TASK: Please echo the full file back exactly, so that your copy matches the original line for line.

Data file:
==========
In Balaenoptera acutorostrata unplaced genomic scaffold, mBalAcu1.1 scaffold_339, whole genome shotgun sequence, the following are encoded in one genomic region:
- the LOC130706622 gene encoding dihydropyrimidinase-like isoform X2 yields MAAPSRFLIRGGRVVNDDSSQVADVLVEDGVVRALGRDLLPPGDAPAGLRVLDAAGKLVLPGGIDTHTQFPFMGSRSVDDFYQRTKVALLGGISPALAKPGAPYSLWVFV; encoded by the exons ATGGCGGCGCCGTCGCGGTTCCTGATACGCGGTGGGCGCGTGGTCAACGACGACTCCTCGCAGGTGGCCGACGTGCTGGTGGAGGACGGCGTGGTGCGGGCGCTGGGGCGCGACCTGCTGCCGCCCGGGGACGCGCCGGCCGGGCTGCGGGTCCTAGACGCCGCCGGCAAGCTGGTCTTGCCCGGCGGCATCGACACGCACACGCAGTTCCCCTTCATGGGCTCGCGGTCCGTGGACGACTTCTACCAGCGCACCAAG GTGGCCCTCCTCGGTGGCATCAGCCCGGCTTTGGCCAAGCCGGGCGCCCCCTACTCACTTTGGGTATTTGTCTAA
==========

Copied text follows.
In Balaenoptera acutorostrata unplaced genomic scaffold, mBalAcu1.1 scaffold_339, whole genome shotgun sequence, the following are encoded in one genomic region:
- the LOC130706622 gene encoding dihydropyrimidinase-like isoform X2 yields MAAPSRFLIRGGRVVNDDSSQVADVLVEDGVVRALGRDLLPPGDAPAGLRVLDAAGKLVLPGGIDTHTQFPFMGSRSVDDFYQRTKVALLGGISPALAKPGAPYSLWVFV; encoded by the exons ATGGCGGCGCCGTCGCGGTTCCTGATACGCGGTGGGCGCGTGGTCAACGACGACTCCTCGCAGGTGGCCGACGTGCTGGTGGAGGACGGCGTGGTGCGGGCGCTGGGGCGCGACCTGCTGCCGCCCGGGGACGCGCCGGCCGGGCTGCGGGTCCTAGACGCCGCCGGCAAGCTGGTCTTGCCCGGCGGCATCGACACGCACACGCAGTTCCCCTTCATGGGCTCGCGGTCCGTGGACGACTTCTACCAGCGCACCAAG GTGGCCCTCCTCGGTGGCATCAGCCCGGCTTTGGCCAAGCCGGGCGCCCCCTACTCACTTTGGGTATTTGTCTAA